In an alternative embodiment to the above method of calculating the weight of the ferroshim inserts, the corrective field produced by each ferroshim insert is designed to offset the change in field measured at its location on the 24×30 element grid without regard to the field produced at any other locations in the region of interest. A practical implementation of this method is described in U.S. Pat. No. 5,045,794 issued in 1991 and in B. Dorri, et al, “Passive Shimming of MR Magnets: Algorithm, Hardware and Results,” IEEE Trans., Applied Superconductivity, 3(1)3133 (1993), which are incorporated herein by reference. This alternative method involves measurement of the influence of each ferroshim insert in the 24×30 element grid, followed by the use of a linear programming algorithm to determine the quantity of ferromagnetic material that should be located at each location in the shim assembly 32.
In the preferred embodiment of the invention described above the local coil assembly 8 is completely, passively shimmed for each particular subject. That is, the measurement of B0 field homogeneity is made with a shim assembly 32 containing no ferroshim inserts 72. Alternative embodiments of the invention are possible.
In a first alternative embodiment a set of initial shim assemblies 32 are provided which contain ferroshim inserts 72 that shim for specific subject characteristics. Such initial shim assemblies 32 are developed by carrying out the procedure described above on a large number of subjects, and identifying groups of subjects having similar ferroshim inserts 72. Initial shim assemblies 32 are formed by using the ferroshim inserts 72 which are common to each member of the group. Therefore, when used with a particular patient who can be associated with one of the groups, the selected initial shim assembly 32 for that group is used. It contains ferroshim inserts 72 which roughly correct the B0 field and the above procedure is performed to determine what further ferroshim inserts 72 should be added to the shim assembly 32 to completely correct the B0 field for a particular patient. This reduces the number of ferroshim inserts 72 that must be attached after measuring a subject prior to imaging.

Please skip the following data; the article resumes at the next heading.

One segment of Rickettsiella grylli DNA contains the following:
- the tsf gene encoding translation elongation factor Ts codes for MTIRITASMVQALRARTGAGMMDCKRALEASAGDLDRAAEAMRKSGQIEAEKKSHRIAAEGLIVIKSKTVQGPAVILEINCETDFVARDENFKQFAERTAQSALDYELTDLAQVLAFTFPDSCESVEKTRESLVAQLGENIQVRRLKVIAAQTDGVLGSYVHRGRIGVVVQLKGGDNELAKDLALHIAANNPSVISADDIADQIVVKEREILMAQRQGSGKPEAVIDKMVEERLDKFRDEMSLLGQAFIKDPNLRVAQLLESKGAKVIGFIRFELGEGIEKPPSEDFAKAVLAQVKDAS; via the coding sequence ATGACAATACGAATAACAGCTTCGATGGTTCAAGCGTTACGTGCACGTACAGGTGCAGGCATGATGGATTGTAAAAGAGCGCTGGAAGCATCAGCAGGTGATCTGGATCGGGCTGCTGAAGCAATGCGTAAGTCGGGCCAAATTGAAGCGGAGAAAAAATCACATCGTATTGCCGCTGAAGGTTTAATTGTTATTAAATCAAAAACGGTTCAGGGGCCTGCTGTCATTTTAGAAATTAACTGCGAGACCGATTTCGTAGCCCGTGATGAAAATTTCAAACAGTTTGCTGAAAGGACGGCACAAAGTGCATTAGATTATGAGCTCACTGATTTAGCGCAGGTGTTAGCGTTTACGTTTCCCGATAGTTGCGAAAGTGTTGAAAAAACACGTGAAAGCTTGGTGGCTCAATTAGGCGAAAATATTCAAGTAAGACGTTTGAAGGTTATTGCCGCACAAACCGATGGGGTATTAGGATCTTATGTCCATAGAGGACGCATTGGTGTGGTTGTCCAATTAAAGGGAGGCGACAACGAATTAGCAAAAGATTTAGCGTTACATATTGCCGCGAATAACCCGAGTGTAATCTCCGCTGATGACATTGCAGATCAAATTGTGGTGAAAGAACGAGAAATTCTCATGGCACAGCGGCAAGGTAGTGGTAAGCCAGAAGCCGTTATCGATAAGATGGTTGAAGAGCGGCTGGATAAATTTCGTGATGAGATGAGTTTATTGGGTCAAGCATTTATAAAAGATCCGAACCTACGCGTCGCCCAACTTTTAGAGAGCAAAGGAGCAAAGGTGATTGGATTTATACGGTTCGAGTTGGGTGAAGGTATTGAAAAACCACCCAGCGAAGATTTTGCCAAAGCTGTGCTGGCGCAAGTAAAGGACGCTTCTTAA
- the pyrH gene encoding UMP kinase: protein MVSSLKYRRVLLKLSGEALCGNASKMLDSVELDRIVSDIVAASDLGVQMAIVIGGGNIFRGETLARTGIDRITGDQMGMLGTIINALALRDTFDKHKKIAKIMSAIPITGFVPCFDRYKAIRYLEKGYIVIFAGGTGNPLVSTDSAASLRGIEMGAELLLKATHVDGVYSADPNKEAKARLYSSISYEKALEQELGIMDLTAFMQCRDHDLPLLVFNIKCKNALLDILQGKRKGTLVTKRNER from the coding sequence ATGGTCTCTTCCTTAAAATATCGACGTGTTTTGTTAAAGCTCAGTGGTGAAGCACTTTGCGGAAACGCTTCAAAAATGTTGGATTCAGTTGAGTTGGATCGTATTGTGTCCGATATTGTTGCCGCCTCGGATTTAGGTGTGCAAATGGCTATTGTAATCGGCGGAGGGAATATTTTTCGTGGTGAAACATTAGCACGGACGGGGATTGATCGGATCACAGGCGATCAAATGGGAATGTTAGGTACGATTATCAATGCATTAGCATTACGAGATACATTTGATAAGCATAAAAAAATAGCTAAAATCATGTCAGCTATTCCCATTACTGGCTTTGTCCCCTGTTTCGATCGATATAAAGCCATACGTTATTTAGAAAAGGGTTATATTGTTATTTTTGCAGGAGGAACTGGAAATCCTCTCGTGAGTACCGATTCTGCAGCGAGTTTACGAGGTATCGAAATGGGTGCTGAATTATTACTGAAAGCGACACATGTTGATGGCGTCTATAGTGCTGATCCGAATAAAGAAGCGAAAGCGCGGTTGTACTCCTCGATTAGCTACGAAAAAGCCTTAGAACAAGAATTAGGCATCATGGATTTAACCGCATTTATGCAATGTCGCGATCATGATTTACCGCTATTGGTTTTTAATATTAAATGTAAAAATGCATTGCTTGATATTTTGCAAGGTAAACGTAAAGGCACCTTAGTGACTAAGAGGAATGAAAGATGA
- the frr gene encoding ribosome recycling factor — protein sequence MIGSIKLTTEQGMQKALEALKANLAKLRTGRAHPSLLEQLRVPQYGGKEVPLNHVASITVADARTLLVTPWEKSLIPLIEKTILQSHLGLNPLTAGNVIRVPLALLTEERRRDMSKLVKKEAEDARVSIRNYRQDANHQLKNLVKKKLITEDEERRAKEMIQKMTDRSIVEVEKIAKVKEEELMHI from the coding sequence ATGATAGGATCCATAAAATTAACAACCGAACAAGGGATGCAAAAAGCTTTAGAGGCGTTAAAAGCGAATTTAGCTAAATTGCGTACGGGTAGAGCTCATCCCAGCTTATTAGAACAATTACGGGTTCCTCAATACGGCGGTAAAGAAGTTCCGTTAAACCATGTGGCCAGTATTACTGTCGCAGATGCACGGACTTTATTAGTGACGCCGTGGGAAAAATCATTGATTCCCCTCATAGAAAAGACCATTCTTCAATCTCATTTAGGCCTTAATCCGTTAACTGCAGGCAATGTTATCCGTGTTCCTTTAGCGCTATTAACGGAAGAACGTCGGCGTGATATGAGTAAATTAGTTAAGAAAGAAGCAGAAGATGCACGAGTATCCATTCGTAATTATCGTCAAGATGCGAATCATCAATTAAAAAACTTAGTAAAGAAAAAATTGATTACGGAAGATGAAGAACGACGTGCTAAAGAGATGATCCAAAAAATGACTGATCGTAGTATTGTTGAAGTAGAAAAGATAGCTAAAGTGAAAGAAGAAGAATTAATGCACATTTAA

Another alternative embodiment of the invention employs a combination of passive shimming using ferroshim inserts 72 and active shimming using local shim coils in the local coil assembly 8. Referring particularly to FIG. 8, the local coil assembly 8 is modified to include a shim coil assembly 200 disposed between the passive shim assembly 32 and the shield assembly 26. The shim coil assembly 200 is a circular cylindrical structure comprised of an insulating substrate which supports shim coils that are formed as printed circuits. The number of shim coils and their particular pattern on the substrate depends on the number and type of harmonics to be corrected. Each set of shim coils in the shim coil assembly 200 is connected to a separate power supply (not shown) which produces a controlled current that generates the desired corrective magnetic field.
The passive shim assembly 32 in this second alternative embodiment is similar to that in the first alternative embodiment described above. It contains ferroshim inserts 72 that correct the B0 field for inhomogeneity caused by specific anatomic characteristics. Measurements are made with the appropriate passive shim assembly 32 in place using the pulse sequence of FIG. 5 as described above. Instead of calculating the location and thickness of ferroshim inserts 72, the measured changes in the polarizing field (ΔB0 map) are used to calculate the currents applied to the shim coils in the shim coil assembly 200. This “hybrid” shim embodiment enables the number of shim coils and associated power supplies to be substantially reduced in number. It also enables the local coil assembly 8 to be shimmed to a particular subject by adjusting current levels in the shim coils, thus avoiding the need to construct a specific passive shim assembly 32 for each subject.
While the preferred embodiment of the invention pertains to the imaging of the human brain, it should be apparent to those skilled in the art that the invention is applicable to the imaging of other subjects in humans and other animals.